No author is identified for this psalm of praise.  The Jewish Study Bible offers this insight:  “This is the first of two acrostic psalms introduced by “Hallelujah,” comprised of short lines that often quote traditional expressions (see some examples below), and containing wisdom ideas. They are somewhat disjointed, and look like very successful answers to the following (possibly student) exercise: Compose a logical, complete acrostic of short lines using traditional statements. Perhaps the simple style suggests that these were didactic poems for children.”


Guzik: “Many commentators note the connection between Psalms 111 and 112. James Montgomery Boice observed, ‘the two psalms are an obviously matched pair. The first is an acrostic poem about God; the second is an acrostic poem about the godly man.’”


Psalms 111:1 ¶ Praise ye the LORD. I will praise the LORD with my whole heart, in the assembly of the upright, and in the congregation.


The composer calls for all people to praise the LORD, to celebrate who He is and all He does.  When we sing or shout “Hallelujah!” we are saying “praise the LORD.”  The psalmist declares his intent to boldly and publicly praise the LORD with all his heart, with complete sincerity.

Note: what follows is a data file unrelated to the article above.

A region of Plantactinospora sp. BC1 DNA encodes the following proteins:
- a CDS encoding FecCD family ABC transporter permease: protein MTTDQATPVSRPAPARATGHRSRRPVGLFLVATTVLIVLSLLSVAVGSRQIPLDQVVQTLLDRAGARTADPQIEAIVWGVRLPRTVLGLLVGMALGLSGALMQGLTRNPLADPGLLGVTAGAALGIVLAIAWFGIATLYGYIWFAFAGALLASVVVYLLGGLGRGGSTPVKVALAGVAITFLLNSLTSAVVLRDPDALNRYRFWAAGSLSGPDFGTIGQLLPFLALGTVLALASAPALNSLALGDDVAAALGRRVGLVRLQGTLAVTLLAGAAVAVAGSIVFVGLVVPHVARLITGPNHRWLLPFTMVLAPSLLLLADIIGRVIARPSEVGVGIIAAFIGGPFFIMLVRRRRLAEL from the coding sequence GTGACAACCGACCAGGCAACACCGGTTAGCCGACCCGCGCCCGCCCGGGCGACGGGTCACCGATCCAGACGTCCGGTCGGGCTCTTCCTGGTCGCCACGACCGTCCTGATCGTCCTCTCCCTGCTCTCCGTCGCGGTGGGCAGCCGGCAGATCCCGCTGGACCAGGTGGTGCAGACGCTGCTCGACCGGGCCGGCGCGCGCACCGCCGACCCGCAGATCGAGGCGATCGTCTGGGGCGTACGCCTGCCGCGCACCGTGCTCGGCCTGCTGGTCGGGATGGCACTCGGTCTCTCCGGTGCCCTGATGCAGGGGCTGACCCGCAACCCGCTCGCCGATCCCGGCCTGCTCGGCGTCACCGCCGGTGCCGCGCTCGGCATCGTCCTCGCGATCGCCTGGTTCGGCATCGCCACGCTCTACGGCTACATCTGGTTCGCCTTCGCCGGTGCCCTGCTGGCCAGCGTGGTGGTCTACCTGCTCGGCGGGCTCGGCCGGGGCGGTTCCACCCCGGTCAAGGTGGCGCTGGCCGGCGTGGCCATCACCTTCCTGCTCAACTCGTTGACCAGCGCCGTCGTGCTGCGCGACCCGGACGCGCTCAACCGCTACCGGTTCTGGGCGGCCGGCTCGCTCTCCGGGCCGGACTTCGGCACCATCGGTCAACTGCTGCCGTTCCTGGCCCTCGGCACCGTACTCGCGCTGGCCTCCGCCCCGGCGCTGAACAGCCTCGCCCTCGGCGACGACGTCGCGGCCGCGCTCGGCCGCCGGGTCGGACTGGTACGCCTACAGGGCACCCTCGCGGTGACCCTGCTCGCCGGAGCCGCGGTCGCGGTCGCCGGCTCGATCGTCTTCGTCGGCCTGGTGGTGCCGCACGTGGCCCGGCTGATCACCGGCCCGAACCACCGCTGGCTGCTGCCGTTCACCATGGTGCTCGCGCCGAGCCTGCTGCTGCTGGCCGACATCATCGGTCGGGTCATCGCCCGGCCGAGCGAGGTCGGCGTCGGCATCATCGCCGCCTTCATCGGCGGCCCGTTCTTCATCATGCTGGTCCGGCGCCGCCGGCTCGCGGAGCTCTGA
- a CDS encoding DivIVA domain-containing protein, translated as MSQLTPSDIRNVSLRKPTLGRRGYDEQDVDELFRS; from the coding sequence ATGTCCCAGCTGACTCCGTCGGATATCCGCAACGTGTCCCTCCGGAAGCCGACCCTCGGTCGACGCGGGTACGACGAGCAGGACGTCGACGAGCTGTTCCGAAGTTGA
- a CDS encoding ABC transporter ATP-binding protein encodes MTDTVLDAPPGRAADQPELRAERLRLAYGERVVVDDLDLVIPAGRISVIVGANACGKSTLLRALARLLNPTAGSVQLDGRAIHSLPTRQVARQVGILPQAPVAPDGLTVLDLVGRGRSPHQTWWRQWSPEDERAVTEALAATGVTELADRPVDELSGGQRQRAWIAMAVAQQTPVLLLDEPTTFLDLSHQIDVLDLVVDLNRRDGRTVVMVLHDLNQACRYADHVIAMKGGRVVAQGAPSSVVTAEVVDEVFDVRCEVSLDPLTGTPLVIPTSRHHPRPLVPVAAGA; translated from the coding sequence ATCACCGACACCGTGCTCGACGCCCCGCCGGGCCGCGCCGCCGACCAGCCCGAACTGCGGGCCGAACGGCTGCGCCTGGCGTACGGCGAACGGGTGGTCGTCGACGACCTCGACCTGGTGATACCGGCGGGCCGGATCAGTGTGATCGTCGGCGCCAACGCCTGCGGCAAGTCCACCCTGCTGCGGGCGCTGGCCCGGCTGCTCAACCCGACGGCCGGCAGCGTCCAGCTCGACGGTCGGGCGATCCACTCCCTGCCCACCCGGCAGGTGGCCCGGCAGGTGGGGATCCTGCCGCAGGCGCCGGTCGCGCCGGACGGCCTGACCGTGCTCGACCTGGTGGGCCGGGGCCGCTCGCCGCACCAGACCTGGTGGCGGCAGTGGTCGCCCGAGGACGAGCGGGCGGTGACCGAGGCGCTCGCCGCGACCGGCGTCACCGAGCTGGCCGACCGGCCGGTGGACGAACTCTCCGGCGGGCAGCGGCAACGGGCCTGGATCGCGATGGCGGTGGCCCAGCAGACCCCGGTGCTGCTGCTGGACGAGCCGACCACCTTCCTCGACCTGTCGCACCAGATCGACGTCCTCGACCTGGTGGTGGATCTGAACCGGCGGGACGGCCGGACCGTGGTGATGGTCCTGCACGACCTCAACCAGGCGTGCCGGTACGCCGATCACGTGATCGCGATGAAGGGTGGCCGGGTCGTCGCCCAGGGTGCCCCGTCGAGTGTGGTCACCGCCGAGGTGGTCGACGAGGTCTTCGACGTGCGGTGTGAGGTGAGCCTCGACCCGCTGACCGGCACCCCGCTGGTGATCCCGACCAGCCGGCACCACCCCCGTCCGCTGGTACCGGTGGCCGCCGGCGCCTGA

Spurgeon: “…the true heart should sing hallelujah in any and every place. Why should we fear the presence of men? The best of men will join us in our song, and if the common sort, will not do so, our example will be a needed rebuke to them.”


Psalms 111:2 The works of the LORD are great, sought out of all them that have pleasure therein.

Psalms 111:3 His work is honourable and glorious: and his righteousness endureth for ever.


The psalmist describes the works of the LORD as great, honorable (beautiful, majestic) and glorious (magnificent and beautiful).  The Hebrew for “sought out” makes reference to pursuit with intent to worship.  All who take pleasure in the works of the LORD should respond with that desire to show their gratitude in the form of worship.  His righteousness (moral virtue) is described as enduring forever. 


Psalms 111:4 He hath made his wonderful works to be remembered: the LORD is gracious and full of compassion.

Psalms 111:5 He hath given meat unto them that fear him: he will ever be mindful of his covenant.


“Wonderful works” includes a reference to miracles, and the miracles of the LORD are not easily forgotten.  In fact, we are still talking about His miracles of old today.  I am sure the psalmist had in mind the many miracles the LORD had done on behalf of the people of Israel to bring them out of Egypt and into the Promised Land.


The psalmist also notes that the LORD is kind, merciful (from Hebrew for “gracious”) and fun of compassion (mercy, pity).  Those traits are what prompt Him to provide for those that revere Him and respond to Him accordingly.  He is always mindful of promises.  Implied—He will always be true to His word.